As was mentioned before, offline-first apps are possible thanks to downloading data or updates and caching them in the device’s memory. So, we can assume, that the functionality of such applications is as limited, as the built-in offline data storage, or simply Cache.

On the one hand, it is hard to believe, that the array of updated data will be so huge, that it won’t “fit” inside any modern phone. On the flip side, it would be difficult to maintain the offline version of an app, which requires a lot of resources, especially memory storage space.

For example, Telegram, which is something in between the social network and messenger app, supports access the offline content in case of no network availability thanks to its cache folders. Still, it admits the possible issues with storage space, proposing its users clear the cache manually or automatically.

Benefits of Offline Features

Nonetheless, such features are a great tool, which helps to highly improve the user experience by saving the input data. For illustration, if your application requires certain data inputs like filling out various forms or applications, in case the user has lost a connection even for a second and there is no offline synchronization, then most likely, the user will have to refill the application again. But if you have added such a feature in your app, the previous information entered by the users will be cached and the form can be automatically refilled after the connection was restored.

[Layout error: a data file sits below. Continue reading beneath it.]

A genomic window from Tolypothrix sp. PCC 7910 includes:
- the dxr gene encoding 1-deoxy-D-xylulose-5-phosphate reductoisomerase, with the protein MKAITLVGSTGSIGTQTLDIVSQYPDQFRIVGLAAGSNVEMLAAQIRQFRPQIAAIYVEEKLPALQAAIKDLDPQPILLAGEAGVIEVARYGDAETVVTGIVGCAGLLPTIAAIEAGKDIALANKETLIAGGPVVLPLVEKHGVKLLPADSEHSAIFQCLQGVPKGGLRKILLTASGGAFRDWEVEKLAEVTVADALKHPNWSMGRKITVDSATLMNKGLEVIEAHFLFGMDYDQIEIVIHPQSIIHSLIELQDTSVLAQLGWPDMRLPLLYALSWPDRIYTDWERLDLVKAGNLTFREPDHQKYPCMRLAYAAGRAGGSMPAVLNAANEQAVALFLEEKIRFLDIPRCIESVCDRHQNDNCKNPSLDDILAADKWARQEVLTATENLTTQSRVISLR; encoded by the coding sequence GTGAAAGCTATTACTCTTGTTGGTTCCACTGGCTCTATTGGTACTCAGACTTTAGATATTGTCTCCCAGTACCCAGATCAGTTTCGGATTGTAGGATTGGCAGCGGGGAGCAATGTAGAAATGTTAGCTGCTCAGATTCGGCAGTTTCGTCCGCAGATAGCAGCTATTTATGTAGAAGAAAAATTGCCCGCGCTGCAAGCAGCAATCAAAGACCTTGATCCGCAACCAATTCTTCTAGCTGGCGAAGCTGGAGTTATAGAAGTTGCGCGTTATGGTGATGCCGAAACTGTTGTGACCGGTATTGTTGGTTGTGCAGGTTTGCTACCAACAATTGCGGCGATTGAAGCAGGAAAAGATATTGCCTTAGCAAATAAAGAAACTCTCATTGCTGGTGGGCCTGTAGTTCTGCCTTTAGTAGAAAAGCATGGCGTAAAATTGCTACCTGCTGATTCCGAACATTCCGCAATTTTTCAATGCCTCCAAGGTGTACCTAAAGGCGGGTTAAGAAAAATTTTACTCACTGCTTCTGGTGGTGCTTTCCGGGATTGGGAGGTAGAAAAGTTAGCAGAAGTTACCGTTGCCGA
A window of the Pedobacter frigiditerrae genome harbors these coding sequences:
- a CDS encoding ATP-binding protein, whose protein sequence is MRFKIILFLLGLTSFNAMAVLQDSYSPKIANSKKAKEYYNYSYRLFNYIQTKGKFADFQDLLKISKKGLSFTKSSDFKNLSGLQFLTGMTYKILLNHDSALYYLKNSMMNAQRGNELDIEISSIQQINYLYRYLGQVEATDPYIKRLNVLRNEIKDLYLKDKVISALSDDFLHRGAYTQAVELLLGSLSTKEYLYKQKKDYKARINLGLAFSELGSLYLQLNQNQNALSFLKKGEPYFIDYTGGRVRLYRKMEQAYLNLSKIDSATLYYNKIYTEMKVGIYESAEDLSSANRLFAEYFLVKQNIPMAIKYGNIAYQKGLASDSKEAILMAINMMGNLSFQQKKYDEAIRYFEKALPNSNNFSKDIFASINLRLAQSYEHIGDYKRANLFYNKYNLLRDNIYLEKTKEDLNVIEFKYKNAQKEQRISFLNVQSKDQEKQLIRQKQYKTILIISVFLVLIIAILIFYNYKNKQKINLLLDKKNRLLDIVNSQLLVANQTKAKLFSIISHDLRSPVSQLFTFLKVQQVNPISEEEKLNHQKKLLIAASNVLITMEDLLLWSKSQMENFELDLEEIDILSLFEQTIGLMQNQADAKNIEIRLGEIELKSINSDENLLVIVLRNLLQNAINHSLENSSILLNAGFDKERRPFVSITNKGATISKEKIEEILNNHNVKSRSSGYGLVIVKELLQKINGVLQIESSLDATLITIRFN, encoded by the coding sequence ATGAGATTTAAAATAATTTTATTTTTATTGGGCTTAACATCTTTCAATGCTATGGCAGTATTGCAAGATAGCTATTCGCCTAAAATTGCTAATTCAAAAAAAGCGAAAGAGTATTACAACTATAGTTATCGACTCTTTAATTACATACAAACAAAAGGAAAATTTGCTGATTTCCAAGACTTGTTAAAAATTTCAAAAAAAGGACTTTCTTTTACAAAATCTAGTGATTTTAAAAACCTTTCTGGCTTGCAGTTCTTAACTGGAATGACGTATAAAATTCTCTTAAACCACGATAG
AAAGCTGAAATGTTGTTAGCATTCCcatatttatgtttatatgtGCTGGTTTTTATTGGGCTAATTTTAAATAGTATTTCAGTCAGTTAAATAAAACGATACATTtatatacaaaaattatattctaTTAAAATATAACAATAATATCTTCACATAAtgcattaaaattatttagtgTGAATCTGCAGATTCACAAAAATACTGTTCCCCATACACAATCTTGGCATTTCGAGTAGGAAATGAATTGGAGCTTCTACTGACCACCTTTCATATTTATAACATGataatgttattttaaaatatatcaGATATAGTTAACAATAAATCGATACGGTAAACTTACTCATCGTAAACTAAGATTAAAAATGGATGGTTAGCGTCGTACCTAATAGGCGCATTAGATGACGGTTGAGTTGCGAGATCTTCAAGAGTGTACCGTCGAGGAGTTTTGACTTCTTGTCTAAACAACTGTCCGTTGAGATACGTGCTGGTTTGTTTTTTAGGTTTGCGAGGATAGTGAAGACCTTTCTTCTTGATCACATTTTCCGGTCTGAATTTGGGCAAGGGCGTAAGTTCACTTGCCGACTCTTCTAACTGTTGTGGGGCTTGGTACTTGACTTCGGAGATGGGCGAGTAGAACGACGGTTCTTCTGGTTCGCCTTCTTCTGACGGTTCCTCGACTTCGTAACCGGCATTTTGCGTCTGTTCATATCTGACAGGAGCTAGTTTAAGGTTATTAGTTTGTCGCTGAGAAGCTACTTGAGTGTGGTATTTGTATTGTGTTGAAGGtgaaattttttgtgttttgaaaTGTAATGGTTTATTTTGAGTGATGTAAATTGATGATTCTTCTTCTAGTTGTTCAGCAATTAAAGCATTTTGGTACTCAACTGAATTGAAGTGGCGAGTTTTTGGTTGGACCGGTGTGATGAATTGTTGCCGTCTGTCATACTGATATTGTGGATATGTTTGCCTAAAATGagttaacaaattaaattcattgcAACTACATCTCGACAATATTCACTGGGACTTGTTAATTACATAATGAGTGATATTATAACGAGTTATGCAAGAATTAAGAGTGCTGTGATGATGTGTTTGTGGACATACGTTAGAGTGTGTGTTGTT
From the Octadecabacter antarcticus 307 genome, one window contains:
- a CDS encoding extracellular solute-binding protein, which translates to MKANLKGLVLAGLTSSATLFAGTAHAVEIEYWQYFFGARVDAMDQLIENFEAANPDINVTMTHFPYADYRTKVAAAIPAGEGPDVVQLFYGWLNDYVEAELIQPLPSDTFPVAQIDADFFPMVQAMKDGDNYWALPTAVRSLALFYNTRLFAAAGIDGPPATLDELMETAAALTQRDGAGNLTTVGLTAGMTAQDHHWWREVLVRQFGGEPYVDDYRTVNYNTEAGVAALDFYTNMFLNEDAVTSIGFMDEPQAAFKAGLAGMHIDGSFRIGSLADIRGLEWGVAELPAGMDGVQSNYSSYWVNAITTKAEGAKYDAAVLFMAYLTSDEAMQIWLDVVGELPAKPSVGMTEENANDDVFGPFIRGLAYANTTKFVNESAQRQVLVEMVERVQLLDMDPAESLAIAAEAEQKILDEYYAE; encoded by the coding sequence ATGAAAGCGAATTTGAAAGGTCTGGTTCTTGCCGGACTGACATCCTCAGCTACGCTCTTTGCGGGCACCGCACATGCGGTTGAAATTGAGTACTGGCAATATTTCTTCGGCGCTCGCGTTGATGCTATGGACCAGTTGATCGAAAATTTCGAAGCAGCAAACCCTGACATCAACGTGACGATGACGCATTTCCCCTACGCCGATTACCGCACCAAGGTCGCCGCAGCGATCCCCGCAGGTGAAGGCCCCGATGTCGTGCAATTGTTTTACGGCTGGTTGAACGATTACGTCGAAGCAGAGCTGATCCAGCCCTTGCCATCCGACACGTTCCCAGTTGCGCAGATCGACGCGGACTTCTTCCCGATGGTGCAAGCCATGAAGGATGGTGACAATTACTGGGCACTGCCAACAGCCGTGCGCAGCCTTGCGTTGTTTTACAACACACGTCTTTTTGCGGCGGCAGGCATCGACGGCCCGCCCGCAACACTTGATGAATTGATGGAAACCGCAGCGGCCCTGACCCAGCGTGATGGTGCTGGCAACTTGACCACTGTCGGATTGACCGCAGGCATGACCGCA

In other words, apart from providing users with access to the functionality of an app regardless of the internet connection, it also proposes overall seamless usage of an app.

Best Use Cases for Offline Mode

Alternatively to limitations, we can name a few most successful industries and types of applications, which can be easily upgraded with the use of offline features.

As a matter of fact, offline access can and should be used when it comes to various media and other types of files. For example, it would be nice to allow users to work with their documents regardless of internet connection. Moreover, such an approach allows adoption in numerous spheres:

  • Logistics For instance, we have already named Google Maps, which can be credited to the Logistics sphere. Apart from it, we can also count other applications, related to maps. This feature is especially important and useful for drivers and travelers. In fact, offline versions of map applications allow them to compete with GPS navigators.

Still, offline mode is a truly great addition to most applications from the Supply Chain and Logistics industries. For instance, apart from giving access to maps, allowing creating routes, and tracking your position, offline versions can be used to allow access to data, related to packages.

  • FinTech and Finance In this case, developers can let the users surf through their spending history, check the last known card balance, see some statistics, etc.

Obviously, they won’t be able to transfer money or other assets with no network connection. All they can do in such cases - is to create pending requests, which will be proceeded as soon as the device gets an internet connection.